Playing Star Wars like it's actually, you know, Star Wars

While browsing the RPG.net fora today, I came across a link to a great essay by Steve Darlington on how to run a Star Wars RPG in the spirit of the movies. Even if you’re not a gamer, the essay has a lot of good observations as to what makes the films so immensely enjoyable. (Now if only Lucas had followed some of this advice while making the prequel trilogy….)

Darlington’s main point is that a SW game needs to convey the epic, space-opera feel of the movies–the heroes must be at the center of everything, they should always be fighting against impossible odds, and the stakes should always be huge. Epic lightsaber battles against a Sith Lord (who is, of course, actually your father) over a lava pit, outrunning the entire Imperial navy in your junk-heap space freighter (with a few little modifications), suicidal trench runs to take down the Death Star with twenty seconds left before it reaches firing range to blow up your planet…. those things are all Star Wars.

Fending off random thugs while delivering spice shipments to a backwater planet for the umpteenth time… that, while it is more along the lines of a typical RPG scenario, is definitely not Star Wars–unless along the way to deliver your spice shipment you get attacked by Imperials, escape legions of Stormtroopers ordered to capture you and send you to the Spice Mines of Kessel, and end up singlehandedly blowing up a Super Star Destroyer seconds before it destroys the whole frickin’ universe.

I’ve run several Star Wars games, and none of them felt nearly as fun as they should have, given my love for the SW movies. Reading this article, I think I have a better idea of why those games didn’t work. Next time, I’ll try to make the adventure a bit more epic and exciting than “get through the Imperial customs station without being noticed.”

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4 thoughts on “Playing Star Wars like it's actually, you know, Star Wars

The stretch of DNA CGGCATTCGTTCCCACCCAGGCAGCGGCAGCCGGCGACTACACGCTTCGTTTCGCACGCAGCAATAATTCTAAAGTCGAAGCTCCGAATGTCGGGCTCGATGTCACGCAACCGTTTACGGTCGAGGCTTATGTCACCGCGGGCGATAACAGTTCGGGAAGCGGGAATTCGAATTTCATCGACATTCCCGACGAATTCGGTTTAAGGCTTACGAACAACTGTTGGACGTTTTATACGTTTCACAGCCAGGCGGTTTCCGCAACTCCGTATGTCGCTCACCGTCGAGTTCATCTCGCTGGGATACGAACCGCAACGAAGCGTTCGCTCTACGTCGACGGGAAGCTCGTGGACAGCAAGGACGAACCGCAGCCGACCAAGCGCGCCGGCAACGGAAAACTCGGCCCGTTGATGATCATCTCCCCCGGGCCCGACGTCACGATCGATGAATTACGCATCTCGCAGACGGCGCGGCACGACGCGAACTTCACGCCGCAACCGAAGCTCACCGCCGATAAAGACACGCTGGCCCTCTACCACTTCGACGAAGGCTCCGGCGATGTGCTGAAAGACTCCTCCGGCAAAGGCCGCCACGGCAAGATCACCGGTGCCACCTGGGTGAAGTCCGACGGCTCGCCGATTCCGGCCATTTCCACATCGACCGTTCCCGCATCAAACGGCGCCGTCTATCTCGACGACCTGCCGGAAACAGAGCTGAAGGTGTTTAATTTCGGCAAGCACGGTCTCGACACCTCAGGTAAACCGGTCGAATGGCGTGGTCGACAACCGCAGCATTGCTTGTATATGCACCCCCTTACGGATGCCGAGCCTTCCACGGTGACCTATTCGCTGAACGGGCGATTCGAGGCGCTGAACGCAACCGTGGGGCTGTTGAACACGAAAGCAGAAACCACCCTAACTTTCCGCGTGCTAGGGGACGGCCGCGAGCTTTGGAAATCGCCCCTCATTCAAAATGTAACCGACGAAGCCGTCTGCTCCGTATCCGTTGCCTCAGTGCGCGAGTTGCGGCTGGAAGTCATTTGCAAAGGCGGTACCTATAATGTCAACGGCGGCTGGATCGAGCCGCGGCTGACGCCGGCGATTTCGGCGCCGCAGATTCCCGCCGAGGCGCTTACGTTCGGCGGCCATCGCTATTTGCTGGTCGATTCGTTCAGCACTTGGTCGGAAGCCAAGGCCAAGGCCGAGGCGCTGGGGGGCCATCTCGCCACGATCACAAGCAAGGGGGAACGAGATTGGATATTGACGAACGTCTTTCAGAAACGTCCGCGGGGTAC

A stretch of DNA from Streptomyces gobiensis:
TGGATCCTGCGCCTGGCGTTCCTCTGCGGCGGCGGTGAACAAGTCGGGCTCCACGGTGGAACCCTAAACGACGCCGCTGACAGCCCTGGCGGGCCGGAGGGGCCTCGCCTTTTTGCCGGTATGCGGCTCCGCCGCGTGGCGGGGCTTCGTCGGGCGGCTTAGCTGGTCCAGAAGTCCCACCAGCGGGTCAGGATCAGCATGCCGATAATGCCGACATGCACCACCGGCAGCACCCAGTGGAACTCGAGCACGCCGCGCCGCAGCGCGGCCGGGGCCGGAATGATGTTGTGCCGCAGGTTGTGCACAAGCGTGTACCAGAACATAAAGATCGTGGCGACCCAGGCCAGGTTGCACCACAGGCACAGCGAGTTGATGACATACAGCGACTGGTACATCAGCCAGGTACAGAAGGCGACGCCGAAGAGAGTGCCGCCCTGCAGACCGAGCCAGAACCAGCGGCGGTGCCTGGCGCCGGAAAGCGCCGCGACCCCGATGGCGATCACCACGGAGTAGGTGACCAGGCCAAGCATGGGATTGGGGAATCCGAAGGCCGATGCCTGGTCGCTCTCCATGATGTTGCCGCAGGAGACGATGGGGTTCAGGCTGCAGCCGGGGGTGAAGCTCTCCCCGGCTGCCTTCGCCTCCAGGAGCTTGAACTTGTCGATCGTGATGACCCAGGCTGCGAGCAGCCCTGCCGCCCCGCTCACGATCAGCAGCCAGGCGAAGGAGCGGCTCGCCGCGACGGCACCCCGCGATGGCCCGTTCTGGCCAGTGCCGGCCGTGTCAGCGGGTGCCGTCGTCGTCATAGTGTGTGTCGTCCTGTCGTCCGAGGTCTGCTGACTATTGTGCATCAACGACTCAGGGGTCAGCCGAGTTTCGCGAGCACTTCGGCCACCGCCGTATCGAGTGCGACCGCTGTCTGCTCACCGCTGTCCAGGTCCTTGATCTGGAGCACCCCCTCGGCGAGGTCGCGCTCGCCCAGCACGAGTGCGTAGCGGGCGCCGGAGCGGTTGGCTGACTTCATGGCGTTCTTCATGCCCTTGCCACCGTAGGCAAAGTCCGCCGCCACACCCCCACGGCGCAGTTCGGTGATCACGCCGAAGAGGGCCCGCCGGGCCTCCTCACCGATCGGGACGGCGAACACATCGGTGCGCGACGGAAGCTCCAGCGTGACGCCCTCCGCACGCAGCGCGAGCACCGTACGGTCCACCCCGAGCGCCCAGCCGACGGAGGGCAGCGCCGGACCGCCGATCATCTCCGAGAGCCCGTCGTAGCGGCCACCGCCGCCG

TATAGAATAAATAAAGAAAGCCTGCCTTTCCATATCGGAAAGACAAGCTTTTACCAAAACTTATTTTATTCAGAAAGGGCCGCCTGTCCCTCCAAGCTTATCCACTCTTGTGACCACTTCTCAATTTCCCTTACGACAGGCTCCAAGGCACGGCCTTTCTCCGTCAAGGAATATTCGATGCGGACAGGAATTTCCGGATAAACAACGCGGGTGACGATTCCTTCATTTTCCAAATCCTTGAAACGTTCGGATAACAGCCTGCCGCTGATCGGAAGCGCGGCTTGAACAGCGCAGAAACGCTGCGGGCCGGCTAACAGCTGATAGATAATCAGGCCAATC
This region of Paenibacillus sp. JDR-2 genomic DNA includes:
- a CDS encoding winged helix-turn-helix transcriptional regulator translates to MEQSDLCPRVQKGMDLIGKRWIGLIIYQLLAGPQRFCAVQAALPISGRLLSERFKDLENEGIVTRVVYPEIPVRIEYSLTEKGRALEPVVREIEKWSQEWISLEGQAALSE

1. pcg

    While I’ve never played a Star Wars game GM’d by you (or, in fact, by ANY GM), I’ve never felt any of your games were dull. But I get what you’re saying about SW – it’s altogether different from something like D&D. “Impossible odds” in D&D usually means a few of your party die and the rest of you might kill that wraith before you bleed out. It’s tense and usually a little frustrating – but glorious for the survivors. “Impossible odds” in SW just seems to leave more room for spectacular, unexpected triumphs. That’s the feeling from the movies, anyway.

    What’s with the SW kick? 🙂

  2. Andy

    Exactly, pcg. But the challenge for the SW GM then becomes: how do you pit the heroes up against impossible odds, and (importantly!) let the heroes overcome those impossible odds, without obviously cheating and fudging die rolls? I sometimes wonder if the sorts of challenges RPGs simulate well are of a very different sort than the situations you can dream up when you’ve got 100% control of the narrative, as in a movie.

    And as for the SW kick… not sure. Once or twice a year I get on a major SW kick and re-watch the movies. It must be that time of year 🙂

  3. Pingback: Gaming Star Wars and Other Stories of Incredible Odds… « High Adventure Games

  4. jb

    I hadn’t visited your blog in a while but had a sneaking suspicion that searching your site would yield something on the topic that brought me here – and I was right!

    I recently stumbled upon the various FFG Star Wars games, was overtaken RPG nostalgia, and subsequently decided it would be fun to line up a session with former gamerfolk like myself. I’ve since bought some Force and Destiny stuff and have been working to line up a gaming night about 30 days out.

    Beyond dusting off some serious cobwebs and relearning, well, everything, I thought I’d check in to see if you had any specific pointers or guidance regarding Force and Destiny. Are there any adventures that you think would be particularly well-suited to a group of 40-something guys who haven’t cast Magic Missile in 25+ years? I anticipate this will be a one-time event, not an ongoing campaign, so I’d like to pack as much Awesome into the session as possible.

    Any and all tips would be both welcome and appreciated! (We can also move this to email but I couldn’t help replying to a ten year old post!)

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